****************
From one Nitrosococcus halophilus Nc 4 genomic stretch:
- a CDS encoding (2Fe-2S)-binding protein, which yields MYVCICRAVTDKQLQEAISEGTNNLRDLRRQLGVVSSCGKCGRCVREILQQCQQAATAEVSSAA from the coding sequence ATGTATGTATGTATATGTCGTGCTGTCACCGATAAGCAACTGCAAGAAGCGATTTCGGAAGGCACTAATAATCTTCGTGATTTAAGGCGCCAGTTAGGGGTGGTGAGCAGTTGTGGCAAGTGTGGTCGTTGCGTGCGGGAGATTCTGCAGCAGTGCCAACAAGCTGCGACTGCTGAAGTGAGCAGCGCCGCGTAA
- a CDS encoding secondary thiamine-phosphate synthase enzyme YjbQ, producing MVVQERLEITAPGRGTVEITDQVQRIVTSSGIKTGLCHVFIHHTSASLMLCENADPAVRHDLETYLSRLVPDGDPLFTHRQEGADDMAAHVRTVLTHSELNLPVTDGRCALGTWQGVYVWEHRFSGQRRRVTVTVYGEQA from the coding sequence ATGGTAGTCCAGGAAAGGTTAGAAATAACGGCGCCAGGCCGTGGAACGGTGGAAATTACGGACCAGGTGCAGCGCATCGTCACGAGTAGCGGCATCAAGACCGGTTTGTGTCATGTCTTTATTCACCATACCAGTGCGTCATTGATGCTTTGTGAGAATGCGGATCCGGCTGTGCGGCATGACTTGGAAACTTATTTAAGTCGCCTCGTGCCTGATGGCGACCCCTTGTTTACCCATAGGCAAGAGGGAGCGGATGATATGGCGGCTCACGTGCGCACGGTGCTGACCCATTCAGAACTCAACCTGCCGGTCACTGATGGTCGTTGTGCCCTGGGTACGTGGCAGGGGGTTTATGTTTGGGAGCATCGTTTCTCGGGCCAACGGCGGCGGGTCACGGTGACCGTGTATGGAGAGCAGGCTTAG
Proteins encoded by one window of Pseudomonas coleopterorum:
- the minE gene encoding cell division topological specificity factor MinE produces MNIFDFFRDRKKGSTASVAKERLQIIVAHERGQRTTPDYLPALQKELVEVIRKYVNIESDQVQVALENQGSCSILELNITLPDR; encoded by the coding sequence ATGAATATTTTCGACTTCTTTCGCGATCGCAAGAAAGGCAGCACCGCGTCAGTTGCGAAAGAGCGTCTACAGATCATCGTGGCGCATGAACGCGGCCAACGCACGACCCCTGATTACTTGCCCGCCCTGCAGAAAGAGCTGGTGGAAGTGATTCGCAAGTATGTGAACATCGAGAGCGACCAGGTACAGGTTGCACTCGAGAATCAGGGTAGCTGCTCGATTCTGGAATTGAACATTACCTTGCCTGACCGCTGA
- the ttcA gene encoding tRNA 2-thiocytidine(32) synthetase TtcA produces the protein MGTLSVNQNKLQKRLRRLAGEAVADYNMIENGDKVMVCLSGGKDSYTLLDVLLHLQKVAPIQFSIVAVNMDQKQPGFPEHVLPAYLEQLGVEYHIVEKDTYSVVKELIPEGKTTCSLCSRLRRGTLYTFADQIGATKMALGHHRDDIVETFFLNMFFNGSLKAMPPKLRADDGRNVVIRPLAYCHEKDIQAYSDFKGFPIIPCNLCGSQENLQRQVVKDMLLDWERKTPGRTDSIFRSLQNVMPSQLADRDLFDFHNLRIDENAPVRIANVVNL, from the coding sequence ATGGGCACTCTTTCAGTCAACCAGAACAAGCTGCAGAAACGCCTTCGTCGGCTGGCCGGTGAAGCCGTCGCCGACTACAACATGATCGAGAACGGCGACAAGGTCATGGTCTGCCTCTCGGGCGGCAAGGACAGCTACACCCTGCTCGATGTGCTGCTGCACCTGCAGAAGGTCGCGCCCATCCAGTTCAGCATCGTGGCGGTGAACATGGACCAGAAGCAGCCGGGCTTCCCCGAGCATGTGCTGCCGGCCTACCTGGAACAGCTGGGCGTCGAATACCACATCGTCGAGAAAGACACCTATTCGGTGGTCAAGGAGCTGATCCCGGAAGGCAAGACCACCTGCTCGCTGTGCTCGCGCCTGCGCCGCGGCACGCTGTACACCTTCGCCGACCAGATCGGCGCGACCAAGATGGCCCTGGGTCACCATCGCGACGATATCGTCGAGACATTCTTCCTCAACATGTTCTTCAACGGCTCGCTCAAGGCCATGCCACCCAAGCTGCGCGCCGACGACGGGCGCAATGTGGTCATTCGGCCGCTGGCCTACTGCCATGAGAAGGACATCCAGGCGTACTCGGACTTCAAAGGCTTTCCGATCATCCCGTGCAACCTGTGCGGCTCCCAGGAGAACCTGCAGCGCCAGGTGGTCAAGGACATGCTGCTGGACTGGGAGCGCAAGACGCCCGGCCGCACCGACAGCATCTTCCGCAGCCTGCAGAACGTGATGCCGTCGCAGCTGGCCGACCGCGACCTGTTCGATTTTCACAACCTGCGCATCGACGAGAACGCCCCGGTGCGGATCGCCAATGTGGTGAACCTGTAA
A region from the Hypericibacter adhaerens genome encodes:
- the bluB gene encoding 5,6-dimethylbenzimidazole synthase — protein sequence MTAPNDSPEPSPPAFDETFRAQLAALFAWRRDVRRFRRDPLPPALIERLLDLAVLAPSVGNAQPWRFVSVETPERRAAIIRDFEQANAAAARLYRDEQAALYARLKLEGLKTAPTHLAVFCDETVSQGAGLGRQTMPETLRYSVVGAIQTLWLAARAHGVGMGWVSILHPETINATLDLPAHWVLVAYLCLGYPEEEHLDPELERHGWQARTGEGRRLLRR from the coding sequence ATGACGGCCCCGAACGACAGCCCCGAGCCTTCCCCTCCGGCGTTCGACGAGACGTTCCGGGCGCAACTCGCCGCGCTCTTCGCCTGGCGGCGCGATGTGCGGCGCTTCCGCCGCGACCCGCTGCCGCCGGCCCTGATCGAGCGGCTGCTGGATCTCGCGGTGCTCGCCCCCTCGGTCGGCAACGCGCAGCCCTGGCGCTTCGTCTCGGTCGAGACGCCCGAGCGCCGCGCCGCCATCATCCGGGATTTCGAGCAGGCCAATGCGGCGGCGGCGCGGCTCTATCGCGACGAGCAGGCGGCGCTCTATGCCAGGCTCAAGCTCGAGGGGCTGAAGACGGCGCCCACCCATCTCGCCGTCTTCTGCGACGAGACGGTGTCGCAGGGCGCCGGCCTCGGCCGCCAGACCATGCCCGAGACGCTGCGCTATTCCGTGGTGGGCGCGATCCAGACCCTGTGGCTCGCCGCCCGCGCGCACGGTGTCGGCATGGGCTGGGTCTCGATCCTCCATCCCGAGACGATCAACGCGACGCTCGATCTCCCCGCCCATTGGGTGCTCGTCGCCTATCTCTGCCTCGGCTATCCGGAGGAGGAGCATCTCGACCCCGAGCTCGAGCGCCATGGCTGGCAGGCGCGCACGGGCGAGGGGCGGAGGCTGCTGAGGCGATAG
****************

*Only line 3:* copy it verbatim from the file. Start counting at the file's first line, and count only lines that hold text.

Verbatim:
- a CDS encoding secondary thiamine-phosphate synthase enzyme YjbQ, producing MVVQERLEITAPGRGTVEITDQVQRIVTSSGIKTGLCHVFIHHTSASLMLCENADPAVRHDLETYLSRLVPDGDPLFTHRQEGADDMAAHVRTVLTHSELNLPVTDGRCALGTWQGVYVWEHRFSGQRRRVTVTVYGEQA from the coding sequence ATGGTAGTCCAGGAAAGGTTAGAAATAACGGCGCCAGGCCGTGGAACGGTGGAAATTACGGACCAGGTGCAGCGCATCGTCACGAGTAGCGGCATCAAGACCGGTTTGTGTCATGTCTTTATTCACCATACCAGTGCGTCATTGATGCTTTGTGAGAATGCGGATCCGGCTGTGCGGCATGACTTGGAAACTTATTTAAGTCGCCTCGTGCCTGATGGCGACCCCTTGTTTACCCATAGGCAAGAGGGAGCGGATGATATGGCGGCTCACGTGCGCACGGTGCTGACCCATTCAGAACTCAACCTGCCGGTCACTGATGGTCGTTGTGCCCTGGGTACGTGGCAGGGGGTTTATGTTTGGGAGCATCGTTTCTCGGGCCAACGGCGGCGGGTCACGGTGACCGTGTATGGAGAGCAGGCTTAG